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Ayreon's second full length output is a quite unique piece of music from this project. For the first and last time, the Dutch mastermind Arjen Lucassen decided to not invite a high number of guest musicians but did something like a solo project where he played all instruments and invited one main singer as well as one supplementary vocalist. The project feels more like a band in here and this album sounds quite homogenous. It's also the project's shortest full length release and gets quickly to the point. Everything sounds coherent and seems promising. To keep it short, the new project's project happens to be a band project. That's a pretty original statement, isn't it?
But the final result is by far not as brilliant as it could have been. The songs are all very long and surpass all the six minute mark apart of the short introduction. I feel that some of the tracks are artificially stretched and are not varied enough to justify such a length. That wouldn't be much of a problem if the songs had at least a great atmosphere, a gripping passage and some catchy elements but that's just not the case. The songs are mostly calm and slow paced and copy the progressive rock acts of the seventies without reaching the subtle intensity of calmer bands such as King Crimson, Genesis, Pink Floyd, Tangerine Dream or Gentle Giant. "Abbey Of Synn" for example could have been a solid opener if it would have been about five minutes long as everything is already said at this mark. The album closer "Forevermore" has the same problem and instead of finishing the record on a great note, the grand finale turns out to be a quite pointless and mellow stumbling towards the end of the line. The single "The Stranger From Within" shares the same fate. The shortened single version sounded like a tribute to the commercial progressive music of the late seventies and early eighties in the key of Yes and was rather catchy but the album version is twice as long and offers not much more than the short version. Progressive fans might find some interesting musical details from time to time but especially the metal fan section of Ayreon will quickly be turned off by the numerous unnecessary lengths. Let's also add the revisited edition of the album doesn't add anything appealing and actually sounds less coherent than the original release.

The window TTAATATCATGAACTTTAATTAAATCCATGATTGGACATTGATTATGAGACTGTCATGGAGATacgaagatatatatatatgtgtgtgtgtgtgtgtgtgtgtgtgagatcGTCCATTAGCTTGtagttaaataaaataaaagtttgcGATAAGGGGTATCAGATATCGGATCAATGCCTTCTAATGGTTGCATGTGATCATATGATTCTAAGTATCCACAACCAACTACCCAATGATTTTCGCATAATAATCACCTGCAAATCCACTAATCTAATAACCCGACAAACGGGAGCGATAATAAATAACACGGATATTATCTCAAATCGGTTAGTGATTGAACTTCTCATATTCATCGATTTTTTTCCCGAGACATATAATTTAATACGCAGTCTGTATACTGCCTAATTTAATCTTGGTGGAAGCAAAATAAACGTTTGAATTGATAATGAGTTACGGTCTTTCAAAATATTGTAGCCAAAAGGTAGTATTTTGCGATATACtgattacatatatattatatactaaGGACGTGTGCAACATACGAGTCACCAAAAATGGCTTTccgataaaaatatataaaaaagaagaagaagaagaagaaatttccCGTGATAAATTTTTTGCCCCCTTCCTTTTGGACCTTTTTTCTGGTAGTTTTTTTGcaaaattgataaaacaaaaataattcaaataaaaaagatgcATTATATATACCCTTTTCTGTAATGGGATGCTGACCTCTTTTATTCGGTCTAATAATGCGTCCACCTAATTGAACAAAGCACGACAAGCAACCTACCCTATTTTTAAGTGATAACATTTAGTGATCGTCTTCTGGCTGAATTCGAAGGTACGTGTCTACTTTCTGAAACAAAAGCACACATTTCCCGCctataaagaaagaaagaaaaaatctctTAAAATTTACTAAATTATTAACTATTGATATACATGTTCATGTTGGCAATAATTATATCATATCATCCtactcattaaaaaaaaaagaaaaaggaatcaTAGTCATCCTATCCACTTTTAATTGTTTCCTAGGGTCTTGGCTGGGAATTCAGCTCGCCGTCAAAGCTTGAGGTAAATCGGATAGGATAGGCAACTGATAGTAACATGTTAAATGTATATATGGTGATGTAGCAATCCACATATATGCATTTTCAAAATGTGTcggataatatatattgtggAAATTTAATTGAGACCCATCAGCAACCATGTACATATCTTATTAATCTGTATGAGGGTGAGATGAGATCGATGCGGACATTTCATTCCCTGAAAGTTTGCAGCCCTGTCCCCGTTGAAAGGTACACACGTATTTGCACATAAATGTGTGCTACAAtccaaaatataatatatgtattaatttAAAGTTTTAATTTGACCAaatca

There are still a few highlights that keep the record away from sinking into boring mediocrity. The rather modern and catchy "Computer Eyes" is a good effort, the diversified "Beyond The Last Horizon" unites progressive passages, some thrown in metal riffs and catchy hooks and offers everything Ayreon usually stands for and "Back On Planet Earth" has an interesting story, atmosphere and some refreshing heavy passages. The latter is easily the best and most dynamic track on the record and stands out.
In the end, this release has been an interesting experiment from Ayreon and offers something we haven't heard before and afterwards from him. The project sounds like a band in here and offers a rather short and homogenous record. The songs are though artificially stretched and lack of energy, atmosphere and originality so that the final result is Ayreon's weakest release. Many promising ideas and attempts have not led to a satisfying, intriguing and coherent release. While progressive music fans could like this calm tribute to the past of the genre, metal fans might quickly get bored and should skip this album to continue with the great "Into The Electric Castle" which marked the band's stunning breakthrough where Ayreon also found its own style.